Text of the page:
Holland College Blog

News and views from around the college

Archive for July 2010

Holland College students create mascot

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The kidney is now preparing his next appearance.

 

The staff and students at Holland College frequently get requests for assistance from local non-profit organizations. Whether it’s a request for students to volunteer their time and skills for a worthwhile cause or something a little more ambitious, like building cottages for a children’s camp, if there’s a way for us to help, we gladly do so. 

So when Wood Manufacturing – Cabinetmaking learning manager Graham Hicken received a request to build a kidney last spring, he immediately put three students on the job, and the college entered the wonderful world of mascot manufacturing! 

The request came from the Kidney Foundation’s PEI Coordinator, Crystal Fall. She and her volunteers had been toying with the idea of creating a mascot to raise awareness for the foundation. A friend suggested contacting the college about the project, and three students stepped up to the plate. 

Student Chris Strang (right) and learning manager Graham Hicken (right) with the mascot before he was painted.

 

Chris Strang, Eric Gilmore, and Oscar Hornyck set to work creating a pattern from drawings supplied by Crystal. It took about a week to construct the mascot, and then a little more time was spent fine-tuning it to make sure his wiper motor-powered arm was up to the task of waving for prolonged periods of time.

Kidney Foundation president Leslie Hunter, picked the little guy up in the late spring,  and Crystal painted him a cheery yellow. He debuted at the Summerside Lobster Carnival parade earlier this month. 

“The Kidney Foundation is so pleased with the construction of our new kidney mascot.  He was a crowd pleaser, particularly for all of the children who waved, sometimes frantically, at him!” Crystal said. “We are especially grateful to the Holland College staff and students who took our design and created such a cheerful character for us.” 

His debut at the Summerside Lobster Carnival, surrounded by volunteers and well-wishers. (Photo courtesy of the Kidney Foundation)

 

“Prince Edward Island now has a Living Donor Reimbursement Program so that donors don’t lose financially when they assist a loved one or a co-worker who needs a transplant. Having our mascot in parades give us the opportunity to discuss this program with people,” she said. 

His next appearance will be in Charlottetown’s Gold Cup and Saucer Parade next month. For this parade, he will doff the lobster claw he’s currently sporting, and don an outfit more suitable for the parade’s theme of Alphabet Soup, A – Z and Everything in Between

So if you happen to see a kidney sporting a chef’s hat and waving his oven-mitted hand on the day of the parade, wave back, won’t you?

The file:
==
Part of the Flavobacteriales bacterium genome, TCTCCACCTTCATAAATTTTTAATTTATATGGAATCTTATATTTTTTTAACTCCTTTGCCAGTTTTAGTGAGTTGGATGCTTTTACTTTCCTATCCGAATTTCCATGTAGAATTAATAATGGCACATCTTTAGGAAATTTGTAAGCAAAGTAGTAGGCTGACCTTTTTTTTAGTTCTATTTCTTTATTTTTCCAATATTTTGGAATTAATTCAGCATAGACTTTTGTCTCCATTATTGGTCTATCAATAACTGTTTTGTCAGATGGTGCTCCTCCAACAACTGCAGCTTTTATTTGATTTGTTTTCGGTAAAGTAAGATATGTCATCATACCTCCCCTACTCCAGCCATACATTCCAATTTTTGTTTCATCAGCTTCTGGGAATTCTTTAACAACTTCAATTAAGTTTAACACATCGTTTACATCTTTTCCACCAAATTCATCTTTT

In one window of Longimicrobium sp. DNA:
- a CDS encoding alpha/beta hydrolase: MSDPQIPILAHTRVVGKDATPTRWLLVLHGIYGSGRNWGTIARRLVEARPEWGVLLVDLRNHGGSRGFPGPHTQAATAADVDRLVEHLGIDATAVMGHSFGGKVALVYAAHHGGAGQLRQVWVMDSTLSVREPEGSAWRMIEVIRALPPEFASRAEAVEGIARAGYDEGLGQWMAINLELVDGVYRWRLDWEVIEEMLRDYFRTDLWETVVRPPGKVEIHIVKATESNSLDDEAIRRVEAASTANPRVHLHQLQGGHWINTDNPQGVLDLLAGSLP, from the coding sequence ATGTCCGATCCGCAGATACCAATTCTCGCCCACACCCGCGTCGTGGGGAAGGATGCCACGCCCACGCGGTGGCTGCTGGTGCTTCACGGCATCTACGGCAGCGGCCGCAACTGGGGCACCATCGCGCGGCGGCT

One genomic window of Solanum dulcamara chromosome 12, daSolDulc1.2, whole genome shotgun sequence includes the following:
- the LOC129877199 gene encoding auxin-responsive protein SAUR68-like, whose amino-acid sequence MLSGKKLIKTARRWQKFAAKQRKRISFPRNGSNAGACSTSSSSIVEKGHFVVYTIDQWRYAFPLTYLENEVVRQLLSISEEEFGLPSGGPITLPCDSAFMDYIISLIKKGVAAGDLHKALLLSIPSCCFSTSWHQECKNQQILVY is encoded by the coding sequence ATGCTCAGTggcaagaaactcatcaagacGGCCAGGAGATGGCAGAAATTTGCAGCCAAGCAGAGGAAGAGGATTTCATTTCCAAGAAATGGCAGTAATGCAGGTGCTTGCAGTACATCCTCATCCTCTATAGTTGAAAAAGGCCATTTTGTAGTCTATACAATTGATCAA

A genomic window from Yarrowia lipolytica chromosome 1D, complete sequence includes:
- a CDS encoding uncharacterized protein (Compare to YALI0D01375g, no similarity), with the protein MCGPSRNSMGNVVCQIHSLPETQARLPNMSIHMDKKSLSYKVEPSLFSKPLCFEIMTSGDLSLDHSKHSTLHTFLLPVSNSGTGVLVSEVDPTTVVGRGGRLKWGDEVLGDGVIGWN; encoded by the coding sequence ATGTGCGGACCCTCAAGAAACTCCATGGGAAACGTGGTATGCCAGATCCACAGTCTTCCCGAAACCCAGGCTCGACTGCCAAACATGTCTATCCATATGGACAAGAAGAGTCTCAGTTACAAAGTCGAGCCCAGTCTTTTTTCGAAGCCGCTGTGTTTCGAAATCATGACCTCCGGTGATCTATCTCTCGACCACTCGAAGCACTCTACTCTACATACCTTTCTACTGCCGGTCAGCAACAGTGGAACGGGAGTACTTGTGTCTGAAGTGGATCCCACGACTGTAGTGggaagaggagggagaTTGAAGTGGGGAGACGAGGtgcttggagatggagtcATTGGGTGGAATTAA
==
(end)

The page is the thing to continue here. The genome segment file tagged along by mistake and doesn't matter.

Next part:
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Written by Sara Underwood

July 21, 2010 at 4:33 pm

Posted in Alumni, Staff, Students

How does our garden grow? With bronze fennel and leafy lovage and grapevines all in a row!

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I dropped in at The Culinary Institute of Canada this morning to see how things were progressing  in the garden. The sun was shining, and a fairly strong wind was blowing in from the mouth of the harbour when I met up with Instructor Jack Wheeler and student Jared Ritz.

We’ve had a lot of rain recently, but also a lot of sunny days. The garden looks fantastic! Things that were mere seedlings three weeks ago are now lush and richly coloured, and Jack and the students have been busy planting new donations as word of their project spreads.

Recently, John Rossignol of the award-winning Rossignol Winery donated grape vines to the garden. Rossignol Winery is located in Little Sands in the eastern end of the Island, and John’s vines surely must be accustomed to the wind. His vineyard stretches from the front of the property all the way back to the cliffs overlooking the Northumberland Strait. If you’ve never been there, it’s well worth taking a trip to this beautiful region.

Jared visited the Inn at Bay Fortune at the suggestion of Chef Michael Smith last weekend. The inn’s chef, Warren Barr, generously donated bronze fennel and lovage, a leafy plant that tastes a lot like celery.

Several employees of the college have also dropped off ornamental plants and flowers, and it seems that interest in the garden is growing almost as quickly as the plants themselves. Culinary students have started gathering there in the morning for coffee and a chat as they discuss their plans for the day and pull a few weeds. And increasingly, neighbours have been stopping by to sit in the shade and enjoy the atmosphere. The culinary institute is located in the Tourism and Culinary Centre, which is separated from the sea by a narrow stretch of grass and a few rocks. Sometimes the only sounds are of distant traffic and the clopping of horse’s hooves as a carriage carrying tourists passes, and the viewer’s eye is drawn from the neat rows of plants in the garden down to the boardwalk and out into the harbour.

The transformation of what was once merely a strip of grass into an attractive and functional extension of the culinary programs at the Tourism and Culinary Centre is impressive, and I have a feeling things are only going to get better. I’ll drop down again in a couple of weeks to see what’s new … and what grew!

Written by Sara Underwood

July 9, 2010 at 1:00 pm

Posted in Staff, Students